Three complicated, sharp-elbowed, and consequential contests ride this year on the fate of cars and people who drive them: the Republican battle for the nomination, President Obama's pursuit of reelection, and Congress's coming fight over highway funding and energy exploration.
And cars will tell the tale.
In the GOP battle for the nomination, Michigan's symbolism is worth two Iowas, three New Hampshires, and four South Carolinas. If Mitt Romney fails to win the state of his birth—the state where his father, George, governed for six years, the state that always represented a firewall in the industrial Midwest, and the state where Romney has guaranteed victory (defeat "won't happen," he said on Thursday)—then his candidacy will be mortally wounded. A Michigan defeat would render Romney's potent aura of inevitability impotent and evitable.
Romney must beat former Sen. Rick Santorum of Pennsylvania, whose lead in the six most recent polls taken since Feb. 10 has averaged 7.5 points. Romney's problem in Michigan is the same one he has had everywhere else: Republican voters don't want to buy the car. They've been kicking the tires and looking under the hood for six years and aren't sold. Romney's Michigan problem is also rooted in the tortured story of Motor City's near-death experience and federal-bailout billions (80 of them, to be exact). In 2008, Romney opposed using funds from the Troubled Asset Relief Program to keep General Motors and Chrysler afloat on the principle that big institutions with inefficient business models ought to fail. This was the hard-edged, tea party-friendly brand of conservatism Romney thought he would need in 2012. The problem now is that Romney supported TARP bailouts for big banks whose business model was not only inefficient but in many cases predatory. Santorum, too, opposed the auto bailout, but he also opposed the TARP bank bailout, giving him a leg up among conservatives who wonder why Romney's pliable conservatism so willingly contorted to the needs of bankers but not autoworkers.
For President Obama, cars and the fuel that moves them remain the biggest and most worrisome economic and political variables. This week, the national average price for a gallon of regular gasoline is $3.57, according to figures from AAA—40 cents higher than a year ago. According to GasBuddy.com, the average price per gallon is already $3.71 in Miami, $3.73 in Seattle, $3.95 in New York City, and $4.08 in Los Angeles. Nineteen states already have fuel prices above the national average. Analysts are predicting average prices of up to $4.25 per gallon for regular and prices close to or above $5 per gallon for premium by April.
Higher gas prices choked off a budding recovery early last summer, when political upheaval fueled by the Arab Spring made oil markets jittery. But nerves jangle more now as speculation intensifies about conflict with Iran on any scale. Tighter economic sanctions on Iran have rattled the markets already, and jets and bombs could unleash trading panic. The exquisitely painful irony for Obama here: As Republicans denounce him for alleged passivity on Iran, the aggressive sanctions he helped set in motion create the very market volatility likely to increase gas prices Republicans will attack. The price of a barrel of North Sea crude rose to $120 on Tuesday, when Iran halted exports to England and France. West Texas Intermediate, more commonly used in America, traded at $105.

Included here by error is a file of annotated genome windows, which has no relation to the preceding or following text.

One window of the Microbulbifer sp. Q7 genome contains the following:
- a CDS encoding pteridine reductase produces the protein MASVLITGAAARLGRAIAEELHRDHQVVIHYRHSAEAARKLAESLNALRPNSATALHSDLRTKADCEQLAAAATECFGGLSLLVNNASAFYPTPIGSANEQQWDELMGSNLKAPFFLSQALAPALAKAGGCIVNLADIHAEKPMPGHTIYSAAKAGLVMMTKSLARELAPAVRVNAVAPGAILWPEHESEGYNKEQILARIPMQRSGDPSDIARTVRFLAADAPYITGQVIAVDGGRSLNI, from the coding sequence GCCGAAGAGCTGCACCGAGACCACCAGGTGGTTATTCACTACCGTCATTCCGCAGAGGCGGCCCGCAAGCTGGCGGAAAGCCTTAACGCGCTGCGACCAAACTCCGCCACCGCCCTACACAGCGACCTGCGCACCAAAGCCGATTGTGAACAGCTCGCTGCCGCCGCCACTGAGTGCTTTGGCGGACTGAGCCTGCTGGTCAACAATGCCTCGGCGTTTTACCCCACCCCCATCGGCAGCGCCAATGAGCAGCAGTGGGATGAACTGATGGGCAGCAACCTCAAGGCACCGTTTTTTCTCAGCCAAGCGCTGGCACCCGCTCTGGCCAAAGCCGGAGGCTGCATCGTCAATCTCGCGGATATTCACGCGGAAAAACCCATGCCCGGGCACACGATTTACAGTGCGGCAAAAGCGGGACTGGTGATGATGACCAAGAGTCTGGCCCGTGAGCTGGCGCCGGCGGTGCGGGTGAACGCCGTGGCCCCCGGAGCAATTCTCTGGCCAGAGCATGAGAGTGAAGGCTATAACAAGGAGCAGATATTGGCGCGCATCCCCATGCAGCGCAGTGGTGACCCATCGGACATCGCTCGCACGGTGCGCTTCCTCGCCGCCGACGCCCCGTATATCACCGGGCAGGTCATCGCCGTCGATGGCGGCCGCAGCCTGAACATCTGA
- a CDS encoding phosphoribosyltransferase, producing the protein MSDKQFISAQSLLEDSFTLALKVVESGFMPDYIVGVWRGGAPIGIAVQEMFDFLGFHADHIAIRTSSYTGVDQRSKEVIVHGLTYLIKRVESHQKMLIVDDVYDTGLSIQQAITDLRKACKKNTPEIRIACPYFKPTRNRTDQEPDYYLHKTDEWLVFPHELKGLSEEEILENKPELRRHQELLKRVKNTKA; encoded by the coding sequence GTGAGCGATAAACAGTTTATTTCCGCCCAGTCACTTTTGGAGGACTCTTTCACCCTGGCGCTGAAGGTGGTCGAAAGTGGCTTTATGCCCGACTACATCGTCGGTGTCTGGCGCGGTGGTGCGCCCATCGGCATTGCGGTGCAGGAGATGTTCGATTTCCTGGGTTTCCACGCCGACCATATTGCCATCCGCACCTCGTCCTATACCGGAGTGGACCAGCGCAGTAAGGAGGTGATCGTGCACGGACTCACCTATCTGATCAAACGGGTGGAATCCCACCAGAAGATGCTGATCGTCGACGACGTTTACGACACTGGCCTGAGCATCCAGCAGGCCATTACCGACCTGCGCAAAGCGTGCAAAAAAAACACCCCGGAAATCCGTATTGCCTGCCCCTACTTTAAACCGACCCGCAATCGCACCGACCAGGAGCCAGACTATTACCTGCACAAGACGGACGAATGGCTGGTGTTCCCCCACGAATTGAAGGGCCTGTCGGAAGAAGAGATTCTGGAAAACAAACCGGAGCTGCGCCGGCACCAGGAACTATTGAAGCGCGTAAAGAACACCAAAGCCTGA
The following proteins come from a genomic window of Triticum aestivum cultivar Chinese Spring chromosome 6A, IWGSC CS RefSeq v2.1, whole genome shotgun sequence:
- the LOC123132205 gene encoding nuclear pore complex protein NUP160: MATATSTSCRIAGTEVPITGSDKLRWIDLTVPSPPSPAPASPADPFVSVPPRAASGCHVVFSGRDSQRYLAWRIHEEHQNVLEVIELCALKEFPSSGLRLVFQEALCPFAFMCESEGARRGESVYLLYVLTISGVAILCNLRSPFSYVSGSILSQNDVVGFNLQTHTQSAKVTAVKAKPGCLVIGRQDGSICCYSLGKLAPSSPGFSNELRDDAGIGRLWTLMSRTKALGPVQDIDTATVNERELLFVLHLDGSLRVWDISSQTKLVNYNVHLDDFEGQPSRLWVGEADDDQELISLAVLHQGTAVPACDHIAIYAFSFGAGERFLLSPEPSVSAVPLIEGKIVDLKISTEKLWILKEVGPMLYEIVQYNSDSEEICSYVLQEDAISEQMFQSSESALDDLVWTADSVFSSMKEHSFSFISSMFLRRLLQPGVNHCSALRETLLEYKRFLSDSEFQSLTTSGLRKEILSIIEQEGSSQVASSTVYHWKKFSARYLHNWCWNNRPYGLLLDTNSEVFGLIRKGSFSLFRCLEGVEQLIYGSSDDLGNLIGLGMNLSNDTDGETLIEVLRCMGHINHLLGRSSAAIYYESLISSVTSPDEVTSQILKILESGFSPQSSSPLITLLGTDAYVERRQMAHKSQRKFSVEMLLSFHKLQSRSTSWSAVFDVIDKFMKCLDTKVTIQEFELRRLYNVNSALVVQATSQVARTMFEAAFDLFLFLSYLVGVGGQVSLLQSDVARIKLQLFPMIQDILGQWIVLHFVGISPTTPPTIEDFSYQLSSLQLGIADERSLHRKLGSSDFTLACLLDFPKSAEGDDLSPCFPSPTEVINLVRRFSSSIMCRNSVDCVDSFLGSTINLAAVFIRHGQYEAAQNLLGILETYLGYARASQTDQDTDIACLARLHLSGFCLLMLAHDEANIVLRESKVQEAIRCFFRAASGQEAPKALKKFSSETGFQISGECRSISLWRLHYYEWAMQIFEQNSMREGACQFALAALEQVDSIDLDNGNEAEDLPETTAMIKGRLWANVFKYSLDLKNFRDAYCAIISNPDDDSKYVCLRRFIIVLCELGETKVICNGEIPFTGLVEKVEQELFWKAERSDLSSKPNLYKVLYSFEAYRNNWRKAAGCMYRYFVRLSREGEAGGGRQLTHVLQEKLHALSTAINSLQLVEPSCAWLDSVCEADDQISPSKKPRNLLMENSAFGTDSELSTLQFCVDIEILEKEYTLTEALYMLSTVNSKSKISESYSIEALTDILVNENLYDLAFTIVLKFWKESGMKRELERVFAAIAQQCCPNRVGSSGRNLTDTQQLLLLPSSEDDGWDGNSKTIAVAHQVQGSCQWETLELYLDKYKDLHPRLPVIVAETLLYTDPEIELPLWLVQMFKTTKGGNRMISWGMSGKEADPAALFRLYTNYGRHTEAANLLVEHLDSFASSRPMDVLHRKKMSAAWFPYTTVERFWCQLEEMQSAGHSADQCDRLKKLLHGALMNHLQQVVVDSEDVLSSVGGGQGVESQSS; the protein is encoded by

Consumer spending was flat in December and January. Higher pump prices could dampen summer driving and tourism and force consumers to delay big-ticket purchases. It could also tighten the screws on small and medium-sized businesses operating on very tight profit margins. Even large companies might slow investments in plants and additional workers as a hedge against higher fuel costs. Gas prices remain the biggest economic X factor Obama confronts this spring.
Lastly, is this Congress, now just one full month into its second session, already over? The White House believes the routing of Republicans on the payroll tax—fully extended and not at all paid for as the GOP once demanded—draws a curtain on the short-lived legislative season. Republicans believe there's one more act—a highway bill with lots of policy attachments designed to increase domestic oil and gas exploration and extraction.
This $270 billion, five-year legislation, which the House will consider when GOP leaders can scare up the votes, has become a magnet for offshore drilling as a means of boosting federal lease revenue and domestic energy supplies. The bill calls for offshore drilling in California and along the continental shelves on the east and west coasts. Senate Democrats are adamantly opposed as is the White House. But the House GOP leadership is determined to see it pass. In a summer where gas prices could create a powerful political and economic downdraft, the conflict over jobs-generating, congestion-cutting highway construction and boosting domestic energy supplies might force interesting compromises. Even if it doesn't, this will be the spring and summer's most combustible issue.
In NASCAR, when three drivers vie for the lead and go into a turn simultaneously, it's known as driving three-wide. In this turbulent and unpredictable year, the GOP presidential field, Obama's reelection and the future of the least popular Congress in history are hurtling three-wide into the turn. Fasten your seat belts.
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